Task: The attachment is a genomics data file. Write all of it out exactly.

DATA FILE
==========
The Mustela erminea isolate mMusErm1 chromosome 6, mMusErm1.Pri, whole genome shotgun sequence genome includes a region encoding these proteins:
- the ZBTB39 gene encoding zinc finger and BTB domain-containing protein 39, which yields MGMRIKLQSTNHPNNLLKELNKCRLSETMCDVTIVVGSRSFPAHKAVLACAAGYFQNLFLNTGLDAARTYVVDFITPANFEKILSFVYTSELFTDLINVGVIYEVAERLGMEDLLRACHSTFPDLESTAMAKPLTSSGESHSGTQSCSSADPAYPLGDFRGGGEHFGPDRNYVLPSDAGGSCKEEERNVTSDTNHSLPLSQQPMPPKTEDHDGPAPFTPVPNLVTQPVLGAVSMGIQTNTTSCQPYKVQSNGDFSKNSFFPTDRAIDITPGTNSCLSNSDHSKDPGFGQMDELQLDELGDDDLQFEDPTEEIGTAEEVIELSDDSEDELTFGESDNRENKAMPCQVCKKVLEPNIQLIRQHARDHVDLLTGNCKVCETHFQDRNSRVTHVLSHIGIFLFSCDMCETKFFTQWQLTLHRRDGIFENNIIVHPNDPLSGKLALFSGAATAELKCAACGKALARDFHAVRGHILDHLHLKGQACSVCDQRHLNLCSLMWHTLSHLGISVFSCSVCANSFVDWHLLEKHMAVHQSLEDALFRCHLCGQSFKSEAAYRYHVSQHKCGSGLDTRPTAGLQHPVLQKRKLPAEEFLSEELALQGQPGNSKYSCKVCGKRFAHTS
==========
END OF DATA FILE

The Mustela erminea isolate mMusErm1 chromosome 6, mMusErm1.Pri, whole genome shotgun sequence genome includes a region encoding these proteins:
- the ZBTB39 gene encoding zinc finger and BTB domain-containing protein 39, which yields MGMRIKLQSTNHPNNLLKELNKCRLSETMCDVTIVVGSRSFPAHKAVLACAAGYFQNLFLNTGLDAARTYVVDFITPANFEKILSFVYTSELFTDLINVGVIYEVAERLGMEDLLRACHSTFPDLESTAMAKPLTSSGESHSGTQSCSSADPAYPLGDFRGGGEHFGPDRNYVLPSDAGGSCKEEERNVTSDTNHSLPLSQQPMPPKTEDHDGPAPFTPVPNLVTQPVLGAVSMGIQTNTTSCQPYKVQSNGDFSKNSFFPTDRAIDITPGTNSCLSNSDHSKDPGFGQMDELQLDELGDDDLQFEDPTEEIGTAEEVIELSDDSEDELTFGESDNRENKAMPCQVCKKVLEPNIQLIRQHARDHVDLLTGNCKVCETHFQDRNSRVTHVLSHIGIFLFSCDMCETKFFTQWQLTLHRRDGIFENNIIVHPNDPLSGKLALFSGAATAELKCAACGKALARDFHAVRGHILDHLHLKGQACSVCDQRHLNLCSLMWHTLSHLGISVFSCSVCANSFVDWHLLEKHMAVHQSLEDALFRCHLCGQSFKSEAAYRYHVSQHKCGSGLDTRPTAGLQHPVLQKRKLPAEEFLSEELALQGQPGNSKYSCKVCGKRFAHTS